23. Inspecting a Document and Viewing Document Properties (continued) • Embedding Fonts • Not all computers have every font style installed on them. You can embed fonts so that your text appears exactly as you originally created it. • To embed fonts in your presentation, click the Microsoft Office button, and then click PowerPoint Options to open the PowerPoint Options dialog box. Click Save in the left pane. The Customize how documents are saved pane appears. Microsoft Office 2007: Introductory

  24. Using Package for CD and Copying Presentations to Folders • If you are giving your presentation on another computer, you can use Package for CD to compact all your presentation files into a single, compressed file that fits on a CD. • You can then unpack the files when you reach your destination computer. • To use this feature, click the Microsoft Office button, point to Publish, and then click Package for CD. • If the computer on which you are giving your presentation does not have PowerPoint installed, you can download a PowerPoint Viewer. Microsoft Office 2007: Introductory

  25. Saving Presentations to View on the Web • PowerPoint helps you easily create Web documents, by either creating a new presentation or converting an existing presentation. • Click the Microsoft Office button, point to Save As, and then click Other Formats. If you are converting an existing presentation to a Web page, click the Save as type list arrow, and then click Web Page in the Save As dialog box. • Making a presentation available on the Web is also known as “publishing a presentation.” • You can preview a presentation in your browser. Microsoft Office 2007: Introductory

  26. Sending a Presentation via E-mail • You can send a presentation as an e-mail attachment or e-mail it to a recipient for review. • Open the presentation you want to send, click the Office Button, point to Send, and then click E-mail. • PowerPoint automatically opens your e-mail editor, and the presentation is inserted into the e-mail as an attachment. Microsoft Office 2007: Introductory

  27. Creating Output • You can alter the output format of your presentation by working in the Page Setup dialog box. • The Print Preview window is an excellent feature to give you a preview of what you are printing before you print and waste paper. • You can change the orientation of your slides or notes, handouts, and outline. Microsoft Office 2007: Introductory

  28. Summary • You can embed or link data from other applications such as Microsoft Excel and Microsoft Word into PowerPoint. Embedded information can be edited using the original application. • Text can be imported from Word. It is easiest for PowerPoint to convert the text to slides when the Word document is in outline form. • Slides can be copied and pasted from one presentation to another. You can also use a Slide Library to store favorite slides that you want to reuse again. • You can also save a presentation as a Word document to use as a handout, or create other documents using the text and slides from the presentation. Microsoft Office 2007: Introductory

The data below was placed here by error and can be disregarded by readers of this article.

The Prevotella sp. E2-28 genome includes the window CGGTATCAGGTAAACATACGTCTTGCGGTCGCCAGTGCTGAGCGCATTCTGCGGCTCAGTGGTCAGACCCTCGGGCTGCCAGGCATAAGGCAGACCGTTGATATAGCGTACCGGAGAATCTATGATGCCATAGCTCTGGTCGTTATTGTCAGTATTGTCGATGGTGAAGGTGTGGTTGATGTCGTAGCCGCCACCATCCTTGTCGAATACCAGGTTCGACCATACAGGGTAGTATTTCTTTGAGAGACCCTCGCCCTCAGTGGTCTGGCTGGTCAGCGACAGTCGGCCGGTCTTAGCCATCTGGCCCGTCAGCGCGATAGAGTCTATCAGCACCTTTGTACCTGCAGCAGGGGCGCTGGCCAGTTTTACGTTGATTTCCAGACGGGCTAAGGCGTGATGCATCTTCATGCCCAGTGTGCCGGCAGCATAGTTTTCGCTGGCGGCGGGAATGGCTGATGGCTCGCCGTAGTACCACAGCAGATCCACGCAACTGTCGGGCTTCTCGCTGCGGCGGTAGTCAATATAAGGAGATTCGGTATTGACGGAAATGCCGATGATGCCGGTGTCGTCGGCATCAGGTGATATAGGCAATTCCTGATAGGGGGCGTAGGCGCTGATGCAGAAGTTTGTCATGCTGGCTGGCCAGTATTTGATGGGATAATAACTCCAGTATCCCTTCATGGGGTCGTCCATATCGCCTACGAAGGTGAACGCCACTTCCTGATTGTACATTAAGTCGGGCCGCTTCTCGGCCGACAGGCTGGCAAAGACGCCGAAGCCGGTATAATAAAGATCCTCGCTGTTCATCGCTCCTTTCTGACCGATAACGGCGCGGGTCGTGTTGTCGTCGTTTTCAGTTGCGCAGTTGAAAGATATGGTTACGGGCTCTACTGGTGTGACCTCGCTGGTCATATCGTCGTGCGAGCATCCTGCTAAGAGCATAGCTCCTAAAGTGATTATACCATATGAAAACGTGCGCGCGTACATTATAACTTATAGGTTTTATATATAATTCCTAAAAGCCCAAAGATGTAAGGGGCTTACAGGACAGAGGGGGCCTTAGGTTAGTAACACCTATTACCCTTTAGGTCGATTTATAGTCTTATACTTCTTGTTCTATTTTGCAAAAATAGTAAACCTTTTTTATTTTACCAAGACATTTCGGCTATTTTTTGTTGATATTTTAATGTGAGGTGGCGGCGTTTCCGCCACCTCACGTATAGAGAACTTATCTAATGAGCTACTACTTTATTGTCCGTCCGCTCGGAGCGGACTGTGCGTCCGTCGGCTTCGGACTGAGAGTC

29. Summary (continued) • You can apply multiple slide masters to a presentation. • PowerPoint allows you to create a new layout master for any theme or slide master. • You can also create custom slide layouts and then add the placeholders as needed. • To replace fonts throughout an entire presentation, use the Replace Font dialog box. • You can copy the formatting of an object or text by clicking the Format Painter button. Use the Format Painter to apply the same format to another object or text. Microsoft Office 2007: Introductory

  30. Summary (continued) • To align a text box or picture, you can add grid lines and picture guides to slides. • Comments can be inserted in a slide for others to see. • A custom show can be created to limit the slides displayed in any slide show for particular audiences. • Action buttons are the buttons inserted on a slide that enable you to jump from slide to slide, even to slides in another slide show, or to other documents. • When presenting a slide show, you can use on-screen annotation tools to emphasize specific text or graphics on a slide. The Ball Point Pen, Felt Tip Pen, and Highlighter tools allow you to write on the screen. Microsoft Office 2007: Introductory

  31. Summary (continued) • A presentation can be set up to be self-running. • You can inspect a presentation for personal information using the Document Inspector. • You can use Package for CD to compact all your presentation files into a single, compressed file that fits on a CD. You can then unpack the files when you reach your destination computer. • PowerPoint helps you easily create Web documents, either by creating a new presentation or by converting an existing presentation. Making a presentation available on the Web is also known as “publishing a presentation.” Microsoft Office 2007: Introductory